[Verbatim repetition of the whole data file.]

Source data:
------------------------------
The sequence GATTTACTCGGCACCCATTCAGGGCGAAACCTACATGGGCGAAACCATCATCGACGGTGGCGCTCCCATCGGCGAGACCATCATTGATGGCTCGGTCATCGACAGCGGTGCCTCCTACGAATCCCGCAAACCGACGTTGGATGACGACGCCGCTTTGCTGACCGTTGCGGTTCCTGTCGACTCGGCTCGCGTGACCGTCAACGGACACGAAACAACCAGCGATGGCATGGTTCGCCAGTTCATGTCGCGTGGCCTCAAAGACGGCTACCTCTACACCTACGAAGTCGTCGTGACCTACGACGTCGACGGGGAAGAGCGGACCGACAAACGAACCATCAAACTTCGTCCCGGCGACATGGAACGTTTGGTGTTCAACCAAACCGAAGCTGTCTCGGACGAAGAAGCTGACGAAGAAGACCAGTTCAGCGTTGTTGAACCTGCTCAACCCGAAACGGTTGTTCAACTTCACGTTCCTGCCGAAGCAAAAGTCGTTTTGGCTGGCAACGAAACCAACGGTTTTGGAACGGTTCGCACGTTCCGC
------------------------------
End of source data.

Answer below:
The sequence GATTTACTCGGCACCCATTCAGGGCGAAACCTACATGGGCGAAACCATCATCGACGGTGGCGCTCCCATCGGCGAGACCATCATTGATGGCTCGGTCATCGACAGCGGTGCCTCCTACGAATCCCGCAAACCGACGTTGGATGACGACGCCGCTTTGCTGACCGTTGCGGTTCCTGTCGACTCGGCTCGCGTGACCGTCAACGGACACGAAACAACCAGCGATGGCATGGTTCGCCAGTTCATGTCGCGTGGCCTCAAAGACGGCTACCTCTACACCTACGAAGTCGTCGTGACCTACGACGTCGACGGGGAAGAGCGGACCGACAAACGAACCATCAAACTTCGTCCCGGCGACATGGAACGTTTGGTGTTCAACCAAACCGAAGCTGTCTCGGACGAAGAAGCTGACGAAGAAGACCAGTTCAGCGTTGTTGAACCTGCTCAACCCGAAACGGTTGTTCAACTTCACGTTCCTGCCGAAGCAAAAGTCGTTTTGGCTGGCAACGAAACCAACGGTTTTGGAACGGTTCGCACGTTCCGC